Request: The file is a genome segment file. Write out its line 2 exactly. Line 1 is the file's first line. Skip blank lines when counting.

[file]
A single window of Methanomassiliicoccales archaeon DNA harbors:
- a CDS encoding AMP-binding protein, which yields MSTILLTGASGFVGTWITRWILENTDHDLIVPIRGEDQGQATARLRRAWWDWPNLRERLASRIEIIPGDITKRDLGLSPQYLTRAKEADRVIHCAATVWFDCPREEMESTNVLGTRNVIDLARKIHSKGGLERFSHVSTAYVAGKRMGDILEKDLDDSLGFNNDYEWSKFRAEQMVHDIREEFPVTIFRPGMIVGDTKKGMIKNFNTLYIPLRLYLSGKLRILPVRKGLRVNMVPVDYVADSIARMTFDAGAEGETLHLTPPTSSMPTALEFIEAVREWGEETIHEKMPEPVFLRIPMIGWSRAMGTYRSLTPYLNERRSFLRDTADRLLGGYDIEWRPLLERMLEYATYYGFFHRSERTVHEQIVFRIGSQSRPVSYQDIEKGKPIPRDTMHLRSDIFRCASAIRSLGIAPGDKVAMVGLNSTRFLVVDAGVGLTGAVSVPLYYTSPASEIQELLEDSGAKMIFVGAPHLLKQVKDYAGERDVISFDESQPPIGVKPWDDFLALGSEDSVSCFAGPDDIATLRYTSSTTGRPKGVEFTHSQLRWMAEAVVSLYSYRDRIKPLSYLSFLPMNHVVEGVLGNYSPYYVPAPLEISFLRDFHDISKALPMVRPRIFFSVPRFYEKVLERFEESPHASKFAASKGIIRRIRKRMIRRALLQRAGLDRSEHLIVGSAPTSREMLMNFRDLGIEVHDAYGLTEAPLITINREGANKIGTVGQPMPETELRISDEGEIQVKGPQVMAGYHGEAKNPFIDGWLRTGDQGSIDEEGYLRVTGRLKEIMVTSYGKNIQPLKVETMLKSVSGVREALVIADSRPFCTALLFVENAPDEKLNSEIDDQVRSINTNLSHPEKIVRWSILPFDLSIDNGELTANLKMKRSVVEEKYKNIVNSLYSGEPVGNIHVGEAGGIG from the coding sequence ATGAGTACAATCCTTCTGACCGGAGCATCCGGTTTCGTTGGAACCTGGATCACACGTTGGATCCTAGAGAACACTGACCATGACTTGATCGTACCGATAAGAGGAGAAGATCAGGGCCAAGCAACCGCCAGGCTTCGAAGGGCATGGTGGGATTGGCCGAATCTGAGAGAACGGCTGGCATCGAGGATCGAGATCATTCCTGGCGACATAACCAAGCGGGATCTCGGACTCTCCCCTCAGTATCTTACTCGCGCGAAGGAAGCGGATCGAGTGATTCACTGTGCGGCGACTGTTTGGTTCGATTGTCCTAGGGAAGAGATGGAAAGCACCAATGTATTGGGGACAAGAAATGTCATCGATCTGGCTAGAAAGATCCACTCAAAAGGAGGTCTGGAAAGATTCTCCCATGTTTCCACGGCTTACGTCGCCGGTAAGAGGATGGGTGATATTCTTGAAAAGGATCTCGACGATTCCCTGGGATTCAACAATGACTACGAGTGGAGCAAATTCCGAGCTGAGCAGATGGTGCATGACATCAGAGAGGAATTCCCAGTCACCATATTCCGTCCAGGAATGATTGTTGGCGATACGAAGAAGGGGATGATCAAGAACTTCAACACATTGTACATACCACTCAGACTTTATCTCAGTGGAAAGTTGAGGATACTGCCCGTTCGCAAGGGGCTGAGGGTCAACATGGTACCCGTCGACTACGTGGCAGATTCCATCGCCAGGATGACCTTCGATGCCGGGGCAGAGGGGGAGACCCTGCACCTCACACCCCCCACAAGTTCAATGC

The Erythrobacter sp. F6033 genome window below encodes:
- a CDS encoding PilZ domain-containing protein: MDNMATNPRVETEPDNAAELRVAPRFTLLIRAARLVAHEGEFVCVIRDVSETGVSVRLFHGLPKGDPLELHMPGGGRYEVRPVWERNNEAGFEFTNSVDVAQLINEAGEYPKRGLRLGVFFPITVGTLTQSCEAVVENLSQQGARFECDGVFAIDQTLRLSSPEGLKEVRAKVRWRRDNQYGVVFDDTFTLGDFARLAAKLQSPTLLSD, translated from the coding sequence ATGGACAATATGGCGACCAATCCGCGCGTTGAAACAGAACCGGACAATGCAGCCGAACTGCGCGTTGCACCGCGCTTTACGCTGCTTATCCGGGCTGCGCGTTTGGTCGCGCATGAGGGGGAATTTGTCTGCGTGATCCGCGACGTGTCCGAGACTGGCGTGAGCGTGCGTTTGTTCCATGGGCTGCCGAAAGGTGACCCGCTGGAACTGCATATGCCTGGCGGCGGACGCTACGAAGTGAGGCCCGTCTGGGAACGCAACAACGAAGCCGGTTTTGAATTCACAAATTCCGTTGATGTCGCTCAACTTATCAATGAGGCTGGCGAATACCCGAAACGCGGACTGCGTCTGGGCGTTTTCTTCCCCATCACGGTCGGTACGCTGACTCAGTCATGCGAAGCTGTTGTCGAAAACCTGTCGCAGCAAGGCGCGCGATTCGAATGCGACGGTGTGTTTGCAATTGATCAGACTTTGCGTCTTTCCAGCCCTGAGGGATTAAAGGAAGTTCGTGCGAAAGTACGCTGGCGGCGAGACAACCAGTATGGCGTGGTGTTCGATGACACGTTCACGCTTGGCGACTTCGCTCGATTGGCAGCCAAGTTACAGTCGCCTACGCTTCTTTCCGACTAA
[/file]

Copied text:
- a CDS encoding AMP-binding protein, which yields MSTILLTGASGFVGTWITRWILENTDHDLIVPIRGEDQGQATARLRRAWWDWPNLRERLASRIEIIPGDITKRDLGLSPQYLTRAKEADRVIHCAATVWFDCPREEMESTNVLGTRNVIDLARKIHSKGGLERFSHVSTAYVAGKRMGDILEKDLDDSLGFNNDYEWSKFRAEQMVHDIREEFPVTIFRPGMIVGDTKKGMIKNFNTLYIPLRLYLSGKLRILPVRKGLRVNMVPVDYVADSIARMTFDAGAEGETLHLTPPTSSMPTALEFIEAVREWGEETIHEKMPEPVFLRIPMIGWSRAMGTYRSLTPYLNERRSFLRDTADRLLGGYDIEWRPLLERMLEYATYYGFFHRSERTVHEQIVFRIGSQSRPVSYQDIEKGKPIPRDTMHLRSDIFRCASAIRSLGIAPGDKVAMVGLNSTRFLVVDAGVGLTGAVSVPLYYTSPASEIQELLEDSGAKMIFVGAPHLLKQVKDYAGERDVISFDESQPPIGVKPWDDFLALGSEDSVSCFAGPDDIATLRYTSSTTGRPKGVEFTHSQLRWMAEAVVSLYSYRDRIKPLSYLSFLPMNHVVEGVLGNYSPYYVPAPLEISFLRDFHDISKALPMVRPRIFFSVPRFYEKVLERFEESPHASKFAASKGIIRRIRKRMIRRALLQRAGLDRSEHLIVGSAPTSREMLMNFRDLGIEVHDAYGLTEAPLITINREGANKIGTVGQPMPETELRISDEGEIQVKGPQVMAGYHGEAKNPFIDGWLRTGDQGSIDEEGYLRVTGRLKEIMVTSYGKNIQPLKVETMLKSVSGVREALVIADSRPFCTALLFVENAPDEKLNSEIDDQVRSINTNLSHPEKIVRWSILPFDLSIDNGELTANLKMKRSVVEEKYKNIVNSLYSGEPVGNIHVGEAGGIG from the coding sequence ATGAGTACAATCCTTCTGACCGGAGCATCCGGTTTCGTTGGAACCTGGATCACACGTTGGATCCTAGAGAACACTGACCATGACTTGATCGTACCGATAAGAGGAGAAGATCAGGGCCAAGCAACCGCCAGGCTTCGAAGGGCATGGTGGGATTGGCCGAATCTGAGAGAACGGCTGGCATCGAGGATCGAGATCATTCCTGGCGACATAACCAAGCGGGATCTCGGACTCTCCCCTCAGTATCTTACTCGCGCGAAGGAAGCGGATCGAGTGATTCACTGTGCGGCGACTGTTTGGTTCGATTGTCCTAGGGAAGAGATGGAAAGCACCAATGTATTGGGGACAAGAAATGTCATCGATCTGGCTAGAAAGATCCACTCAAAAGGAGGTCTGGAAAGATTCTCCCATGTTTCCACGGCTTACGTCGCCGGTAAGAGGATGGGTGATATTCTTGAAAAGGATCTCGACGATTCCCTGGGATTCAACAATGACTACGAGTGGAGCAAATTCCGAGCTGAGCAGATGGTGCATGACATCAGAGAGGAATTCCCAGTCACCATATTCCGTCCAGGAATGATTGTTGGCGATACGAAGAAGGGGATGATCAAGAACTTCAACACATTGTACATACCACTCAGACTTTATCTCAGTGGAAAGTTGAGGATACTGCCCGTTCGCAAGGGGCTGAGGGTCAACATGGTACCCGTCGACTACGTGGCAGATTCCATCGCCAGGATGACCTTCGATGCCGGGGCAGAGGGGGAGACCCTGCACCTCACACCCCCCACAAGTTCAATGC